Facebook acquires Israel’s Pebbles Interfaces for reported $60 million
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Geektime's Laura Rosbrow speaking with Pebbles' Renana Perlovitch. Photo Credit: Geektime / YouTube

Facebook’s Oculus Rift to acquire VR startup Pebbles Interfaces to expand the social network’s reach into virtual reality

When Geektime interviewed virtual reality startup Pebbles Interfaces in May, the company hinted that they were in talks with a big company that was about to launch a virtual reality platform.

“We are working closely with strategic partners” Pebbles’ Renana Perlovitch told Geektime in May, but declined to name the partner. “We hope our solution will be out there next year,” she said tantalizingly.

At the time, this reporter speculated that Pebbles was about to partner with Microsoft, given that they were a special guest at the Microsoft NEXT Conference.

But perhaps I overlooked a very obvious hint, because in the foreground of the video, you can see a man using Oculus Rift goggles. Ocuslus Rift, in case you didn’t know, was acquired by Facebook in March 2014 for a cool $2 billion. At the time, Mark Zuckerberg told reporters that it had acquired the company because “strategically we want to start building the next major computing platform that will come after mobile.”

Now, Geektime has learned, Facebook’s Oculus Rift will acquire Pebbles Interface for $60 million, according to the Wall Street Journal and the Marker, in an obvious move to keep the cutting-edge technology from Facebook’s competitors.

Why Pebbles is so special

The Christmas season of 2015 will be the breakout moment for virtual reality. That’s when much-buzzed VR systems like Facebook’s Oculus Rift, Sony’s Project Morpheus and Microsoft’s Hololens are set to reach store shelves.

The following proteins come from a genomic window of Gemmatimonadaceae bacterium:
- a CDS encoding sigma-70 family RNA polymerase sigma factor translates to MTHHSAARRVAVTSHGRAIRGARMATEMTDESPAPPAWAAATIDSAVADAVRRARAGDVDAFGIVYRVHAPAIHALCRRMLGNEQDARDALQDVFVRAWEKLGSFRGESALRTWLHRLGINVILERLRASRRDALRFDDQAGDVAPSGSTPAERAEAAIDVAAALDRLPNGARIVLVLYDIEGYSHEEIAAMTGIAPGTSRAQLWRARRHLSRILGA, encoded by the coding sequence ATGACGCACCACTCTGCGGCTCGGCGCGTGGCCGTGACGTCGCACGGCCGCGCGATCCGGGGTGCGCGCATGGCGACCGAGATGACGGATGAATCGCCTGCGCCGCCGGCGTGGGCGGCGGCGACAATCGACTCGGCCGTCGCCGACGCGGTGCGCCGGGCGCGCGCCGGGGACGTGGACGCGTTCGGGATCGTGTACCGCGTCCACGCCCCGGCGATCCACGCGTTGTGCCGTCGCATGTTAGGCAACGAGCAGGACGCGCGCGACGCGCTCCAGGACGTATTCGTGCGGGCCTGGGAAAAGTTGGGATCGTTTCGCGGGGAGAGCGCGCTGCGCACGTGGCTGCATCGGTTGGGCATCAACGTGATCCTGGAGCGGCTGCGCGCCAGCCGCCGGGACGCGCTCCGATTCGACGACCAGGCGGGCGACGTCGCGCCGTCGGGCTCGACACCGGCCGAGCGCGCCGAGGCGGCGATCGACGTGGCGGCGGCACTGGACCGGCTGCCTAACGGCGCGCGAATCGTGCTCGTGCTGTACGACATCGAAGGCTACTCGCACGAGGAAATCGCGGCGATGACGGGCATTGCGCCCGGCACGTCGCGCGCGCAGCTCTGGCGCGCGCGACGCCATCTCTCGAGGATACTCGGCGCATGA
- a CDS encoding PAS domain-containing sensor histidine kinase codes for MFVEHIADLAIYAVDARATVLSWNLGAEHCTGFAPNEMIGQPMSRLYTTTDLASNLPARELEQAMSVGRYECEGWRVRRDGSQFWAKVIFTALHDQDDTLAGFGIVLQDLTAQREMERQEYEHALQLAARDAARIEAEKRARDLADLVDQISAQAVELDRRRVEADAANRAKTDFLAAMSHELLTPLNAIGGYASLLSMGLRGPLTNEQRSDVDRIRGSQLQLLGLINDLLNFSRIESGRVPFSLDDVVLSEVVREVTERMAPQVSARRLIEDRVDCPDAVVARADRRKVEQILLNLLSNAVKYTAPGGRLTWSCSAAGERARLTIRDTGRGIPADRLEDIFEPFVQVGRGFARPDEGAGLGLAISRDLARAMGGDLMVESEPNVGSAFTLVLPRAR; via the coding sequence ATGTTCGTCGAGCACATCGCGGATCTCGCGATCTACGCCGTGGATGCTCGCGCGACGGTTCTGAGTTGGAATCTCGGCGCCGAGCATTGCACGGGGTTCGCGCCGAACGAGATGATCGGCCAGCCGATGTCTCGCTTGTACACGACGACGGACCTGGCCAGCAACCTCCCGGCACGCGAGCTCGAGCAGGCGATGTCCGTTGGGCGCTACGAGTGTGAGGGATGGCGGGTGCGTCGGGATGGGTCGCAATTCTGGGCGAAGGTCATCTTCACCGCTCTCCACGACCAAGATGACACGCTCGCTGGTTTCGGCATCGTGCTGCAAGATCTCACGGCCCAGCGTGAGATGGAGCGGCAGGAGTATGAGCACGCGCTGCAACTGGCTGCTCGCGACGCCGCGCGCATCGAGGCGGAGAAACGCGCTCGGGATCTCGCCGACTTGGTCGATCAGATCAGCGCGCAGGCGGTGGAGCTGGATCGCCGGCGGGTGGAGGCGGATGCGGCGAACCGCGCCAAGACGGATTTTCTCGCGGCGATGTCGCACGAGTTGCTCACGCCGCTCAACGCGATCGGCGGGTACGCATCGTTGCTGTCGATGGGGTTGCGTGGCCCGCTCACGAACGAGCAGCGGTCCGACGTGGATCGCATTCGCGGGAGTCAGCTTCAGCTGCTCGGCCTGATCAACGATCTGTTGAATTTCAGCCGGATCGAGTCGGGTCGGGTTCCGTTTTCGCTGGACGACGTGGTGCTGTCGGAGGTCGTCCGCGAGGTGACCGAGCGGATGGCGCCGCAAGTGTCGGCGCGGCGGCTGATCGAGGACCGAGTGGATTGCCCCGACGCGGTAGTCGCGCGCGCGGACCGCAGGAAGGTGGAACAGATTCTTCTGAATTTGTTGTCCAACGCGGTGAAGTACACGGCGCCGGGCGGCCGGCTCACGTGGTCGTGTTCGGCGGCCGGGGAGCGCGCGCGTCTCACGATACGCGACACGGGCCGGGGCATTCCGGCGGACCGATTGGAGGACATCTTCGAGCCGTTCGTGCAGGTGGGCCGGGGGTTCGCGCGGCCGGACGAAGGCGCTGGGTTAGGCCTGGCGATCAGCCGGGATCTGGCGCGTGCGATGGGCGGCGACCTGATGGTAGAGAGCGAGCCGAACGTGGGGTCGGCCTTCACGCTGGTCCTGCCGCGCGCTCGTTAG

But virtual reality enthusiasts say the experience is much more real and immersive when you can see and use your hands, rather than using buttons or joysticks to operate your avatar.

Pebbles Interfaces describes itself as “an immersive sensing solution for virtual reality and augmented reality.”

When you put on the goggles, Pebbles allows you to see your hands, feet, face, even your fingers with the curvatures and skin wrinkles so it actually feels like you’re in a virtual world and can interact with the objects.

Pebbles is better than other VR products, Perlovitch told Geektime, because it is ultra-high resolution, tracks your hands whatever they do (your hands don’t suddenly disappear), has a very small sensor that can be embedded inside any system, and requires low computational power and power consumption.

Pebbles Interfaces has received a total of $11.5 from investors including Robert Bosch Venture Capital, Giza Venture Capital, SanDisk, iNetworks and Xiaomi, China’s answer to Apple.

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Simona Weinglass

About Simona Weinglass


I’m an old-school journalist who recently decided to pivot into high-tech. I work in high-tech marketing as well as print and broadcast media covering politics, business culture and everything in between.

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